If a middle-aged A had the best perspective, an elderly A is the most contemplative, the most capable of parsing out what exactly it was that she accomplished—or failed to accomplish. She no longer cares about the luxurious surroundings she's spent her entire life struggling to obtain, and in fact is no longer sure the struggle was worth it: "It's all glitter," she observes. But her young self disagrees: "No, it's tangible proof we're valued."

This is a highly personal play. In countless interviews, Albee has said he wrote it as a kind of exorcism of his adoptive mother, who, he claims, never learned to like, let alone love him. If so, he appears to have come to terms with their relationship, including how she lived her life, and even manages to be quite generous toward her—and by extension, to other women like her. While making the point that this is a world where all women are kept in one way or another, he still manages to see what it took for her to survive. "They all hated me because I was strong," A recalls. "Strong and tall."

Albee is especially empathic to the middle-aged A. In our ageist society, where a woman's power is widely viewed as declining in direct proportion to her age (and diminishing beauty), he introduces a novel idea, namely, that age fifty can be as satisfying to a woman as to a man. Age fifty really was the best time, an elegantly mid-life Marian Seldes pronounces, the only time when "you're really happy," when you "get a 360-degree view" of your life.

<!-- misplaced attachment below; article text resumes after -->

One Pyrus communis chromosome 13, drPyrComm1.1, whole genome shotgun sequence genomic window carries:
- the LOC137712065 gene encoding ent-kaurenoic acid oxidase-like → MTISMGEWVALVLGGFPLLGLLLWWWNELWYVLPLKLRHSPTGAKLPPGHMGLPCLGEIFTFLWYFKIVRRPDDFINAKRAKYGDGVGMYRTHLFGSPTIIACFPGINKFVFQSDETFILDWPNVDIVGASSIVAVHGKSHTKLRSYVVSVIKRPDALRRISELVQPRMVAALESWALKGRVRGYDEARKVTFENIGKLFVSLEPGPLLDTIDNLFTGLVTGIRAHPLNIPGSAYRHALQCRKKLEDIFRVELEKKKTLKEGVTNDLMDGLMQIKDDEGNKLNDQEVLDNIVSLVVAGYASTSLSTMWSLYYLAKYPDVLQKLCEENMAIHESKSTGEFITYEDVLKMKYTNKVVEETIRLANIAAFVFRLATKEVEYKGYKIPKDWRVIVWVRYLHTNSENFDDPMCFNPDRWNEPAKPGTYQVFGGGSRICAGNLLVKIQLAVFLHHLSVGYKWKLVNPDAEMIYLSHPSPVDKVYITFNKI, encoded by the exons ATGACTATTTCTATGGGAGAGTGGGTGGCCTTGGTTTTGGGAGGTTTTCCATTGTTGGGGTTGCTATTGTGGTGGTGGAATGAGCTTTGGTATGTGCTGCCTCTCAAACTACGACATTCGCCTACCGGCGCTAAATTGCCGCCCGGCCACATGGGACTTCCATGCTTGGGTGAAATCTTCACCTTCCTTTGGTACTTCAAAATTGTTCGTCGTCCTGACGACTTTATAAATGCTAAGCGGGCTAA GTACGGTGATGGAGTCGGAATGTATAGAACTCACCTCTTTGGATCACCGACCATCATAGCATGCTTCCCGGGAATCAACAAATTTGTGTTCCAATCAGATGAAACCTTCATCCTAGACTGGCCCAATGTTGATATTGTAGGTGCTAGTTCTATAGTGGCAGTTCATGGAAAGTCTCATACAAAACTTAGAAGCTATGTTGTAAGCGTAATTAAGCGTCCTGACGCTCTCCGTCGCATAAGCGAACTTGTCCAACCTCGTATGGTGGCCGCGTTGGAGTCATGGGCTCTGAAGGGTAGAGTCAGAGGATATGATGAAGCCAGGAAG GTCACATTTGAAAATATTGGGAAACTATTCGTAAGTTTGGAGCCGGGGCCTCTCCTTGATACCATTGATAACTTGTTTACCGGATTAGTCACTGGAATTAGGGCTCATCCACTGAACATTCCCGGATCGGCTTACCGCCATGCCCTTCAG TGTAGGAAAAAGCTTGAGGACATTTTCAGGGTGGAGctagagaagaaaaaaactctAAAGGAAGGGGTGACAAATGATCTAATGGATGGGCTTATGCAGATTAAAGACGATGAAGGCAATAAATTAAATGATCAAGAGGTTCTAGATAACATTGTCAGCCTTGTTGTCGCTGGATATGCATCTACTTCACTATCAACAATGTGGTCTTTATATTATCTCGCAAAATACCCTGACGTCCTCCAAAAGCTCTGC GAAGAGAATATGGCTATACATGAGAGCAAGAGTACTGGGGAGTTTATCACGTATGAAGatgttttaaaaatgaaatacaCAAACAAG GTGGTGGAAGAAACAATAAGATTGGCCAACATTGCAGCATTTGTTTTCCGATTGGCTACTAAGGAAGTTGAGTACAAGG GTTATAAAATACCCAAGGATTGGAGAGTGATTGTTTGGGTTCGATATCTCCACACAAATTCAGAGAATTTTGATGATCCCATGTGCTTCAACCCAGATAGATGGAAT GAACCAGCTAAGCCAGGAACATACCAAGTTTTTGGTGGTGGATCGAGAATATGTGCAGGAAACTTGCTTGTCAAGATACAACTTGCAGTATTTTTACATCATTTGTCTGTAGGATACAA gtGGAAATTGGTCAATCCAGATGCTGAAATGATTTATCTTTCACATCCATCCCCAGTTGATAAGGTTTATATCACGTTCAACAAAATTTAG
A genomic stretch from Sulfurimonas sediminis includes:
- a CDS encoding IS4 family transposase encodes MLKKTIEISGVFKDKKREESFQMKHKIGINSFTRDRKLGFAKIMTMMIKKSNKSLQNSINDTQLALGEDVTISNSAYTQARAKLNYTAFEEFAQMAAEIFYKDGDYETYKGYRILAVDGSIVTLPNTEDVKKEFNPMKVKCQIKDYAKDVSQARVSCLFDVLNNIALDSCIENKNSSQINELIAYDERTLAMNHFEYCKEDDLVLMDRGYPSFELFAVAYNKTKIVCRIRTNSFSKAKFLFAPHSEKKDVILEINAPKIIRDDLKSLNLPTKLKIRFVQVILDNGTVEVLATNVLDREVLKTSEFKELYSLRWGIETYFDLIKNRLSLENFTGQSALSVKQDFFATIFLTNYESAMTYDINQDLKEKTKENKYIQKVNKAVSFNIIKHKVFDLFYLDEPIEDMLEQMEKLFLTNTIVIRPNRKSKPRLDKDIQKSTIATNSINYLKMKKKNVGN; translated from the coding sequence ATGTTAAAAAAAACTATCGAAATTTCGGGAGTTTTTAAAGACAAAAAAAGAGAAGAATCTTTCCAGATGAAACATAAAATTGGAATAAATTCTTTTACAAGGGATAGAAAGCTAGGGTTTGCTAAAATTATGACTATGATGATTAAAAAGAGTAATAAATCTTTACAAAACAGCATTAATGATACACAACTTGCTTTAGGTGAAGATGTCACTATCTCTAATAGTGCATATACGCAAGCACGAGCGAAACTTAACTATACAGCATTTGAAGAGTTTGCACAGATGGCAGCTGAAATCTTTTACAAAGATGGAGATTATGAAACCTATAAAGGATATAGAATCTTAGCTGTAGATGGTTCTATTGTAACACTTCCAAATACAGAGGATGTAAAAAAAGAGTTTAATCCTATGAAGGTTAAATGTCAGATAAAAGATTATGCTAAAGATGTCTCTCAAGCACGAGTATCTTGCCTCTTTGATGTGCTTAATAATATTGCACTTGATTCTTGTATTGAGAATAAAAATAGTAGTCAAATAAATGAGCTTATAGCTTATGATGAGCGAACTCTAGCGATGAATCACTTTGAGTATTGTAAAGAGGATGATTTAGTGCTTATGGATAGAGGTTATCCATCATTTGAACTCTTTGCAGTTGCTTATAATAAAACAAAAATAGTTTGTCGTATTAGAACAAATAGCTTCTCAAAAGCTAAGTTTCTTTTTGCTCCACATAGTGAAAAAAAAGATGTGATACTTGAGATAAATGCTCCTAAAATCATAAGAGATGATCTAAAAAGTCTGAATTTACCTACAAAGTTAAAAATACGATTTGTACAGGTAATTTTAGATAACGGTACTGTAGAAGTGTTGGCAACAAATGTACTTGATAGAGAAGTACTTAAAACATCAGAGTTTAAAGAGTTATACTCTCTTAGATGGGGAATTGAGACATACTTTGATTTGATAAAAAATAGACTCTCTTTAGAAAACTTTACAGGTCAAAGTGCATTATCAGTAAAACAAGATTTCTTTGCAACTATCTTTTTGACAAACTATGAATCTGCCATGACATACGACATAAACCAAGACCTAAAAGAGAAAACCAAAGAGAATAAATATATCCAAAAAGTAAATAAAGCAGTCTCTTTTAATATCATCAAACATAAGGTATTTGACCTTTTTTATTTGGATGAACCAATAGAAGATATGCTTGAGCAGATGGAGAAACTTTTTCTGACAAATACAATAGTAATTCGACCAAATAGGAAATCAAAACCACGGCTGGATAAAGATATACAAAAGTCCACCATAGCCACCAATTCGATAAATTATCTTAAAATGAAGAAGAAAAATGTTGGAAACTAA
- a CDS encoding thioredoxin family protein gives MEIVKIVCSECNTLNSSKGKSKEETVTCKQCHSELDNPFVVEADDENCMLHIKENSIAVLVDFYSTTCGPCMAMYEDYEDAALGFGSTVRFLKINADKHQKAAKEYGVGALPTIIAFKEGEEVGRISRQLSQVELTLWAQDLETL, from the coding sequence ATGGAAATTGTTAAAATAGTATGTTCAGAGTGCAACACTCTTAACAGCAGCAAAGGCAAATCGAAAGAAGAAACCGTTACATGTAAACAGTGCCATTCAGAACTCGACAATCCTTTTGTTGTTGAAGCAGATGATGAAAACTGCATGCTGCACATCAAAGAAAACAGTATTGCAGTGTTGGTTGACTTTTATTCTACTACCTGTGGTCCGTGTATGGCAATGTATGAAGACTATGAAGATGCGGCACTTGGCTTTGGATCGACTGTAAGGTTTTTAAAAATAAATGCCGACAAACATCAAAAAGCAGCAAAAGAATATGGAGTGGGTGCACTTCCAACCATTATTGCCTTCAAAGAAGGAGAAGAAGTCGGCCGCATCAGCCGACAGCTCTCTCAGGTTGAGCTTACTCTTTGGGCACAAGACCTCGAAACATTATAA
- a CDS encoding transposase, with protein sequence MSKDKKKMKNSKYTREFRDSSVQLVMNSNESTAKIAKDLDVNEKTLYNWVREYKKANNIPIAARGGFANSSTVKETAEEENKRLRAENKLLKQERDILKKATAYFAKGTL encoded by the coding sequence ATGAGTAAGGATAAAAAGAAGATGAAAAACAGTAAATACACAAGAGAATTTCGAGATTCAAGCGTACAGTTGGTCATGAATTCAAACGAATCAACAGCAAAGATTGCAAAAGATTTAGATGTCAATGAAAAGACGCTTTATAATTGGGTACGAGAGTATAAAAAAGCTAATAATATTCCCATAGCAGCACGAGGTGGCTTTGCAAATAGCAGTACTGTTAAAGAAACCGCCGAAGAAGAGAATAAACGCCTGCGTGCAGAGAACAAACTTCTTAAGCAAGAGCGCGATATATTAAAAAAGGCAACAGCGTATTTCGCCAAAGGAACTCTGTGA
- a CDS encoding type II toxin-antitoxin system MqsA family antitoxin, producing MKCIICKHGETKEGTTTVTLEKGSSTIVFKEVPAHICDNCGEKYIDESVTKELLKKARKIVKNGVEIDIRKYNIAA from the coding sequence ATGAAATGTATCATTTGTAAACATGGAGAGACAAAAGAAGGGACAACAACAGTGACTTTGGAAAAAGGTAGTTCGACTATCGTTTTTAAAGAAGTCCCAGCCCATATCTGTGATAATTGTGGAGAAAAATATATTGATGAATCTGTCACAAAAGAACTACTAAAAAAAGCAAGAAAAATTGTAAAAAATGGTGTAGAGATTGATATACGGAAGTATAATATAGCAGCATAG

James Noone has designed a set that is appropriately Park Avenue WASP—heavy draperies; a small French chair; a large, well-dressed bed; lush fabrics; and small pillows laden with fringe and braid. It all implies a sort of order than cannot be invaded by the outside world—although in this play, it is indeed order, of a most personal sort, that is crumbling before our eyes. At various times, both C and B (the latter playing a middle-aged A) smooth the fringe on the same pillow. To the elderly A, though, the pillow no longer symbolizes anything. Order in her life now boils down to her daily struggle against the ravages of a weak bladder.

For a playwright who has built a career around challenging audiences with his minimalism and obscurantism, it's ironic that Albee's two most successful plays, Who's Afraid of Virginia Woolf and Three Tall Women, are his most accessible and also his most traditional, more so in their staging but also in their language and ideas. Can it be that his adoptive mother's death has freed him to confront his demons more directly than he has done in past plays? Like Tennessee Williams, the family—his family—hás always been his great subject, but rarely has he managed to write about it with so little personal rancor.

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This section contains 955 words
(approx. 4 pages at 300 words per page)
Buy the Critical Review by Marian Faux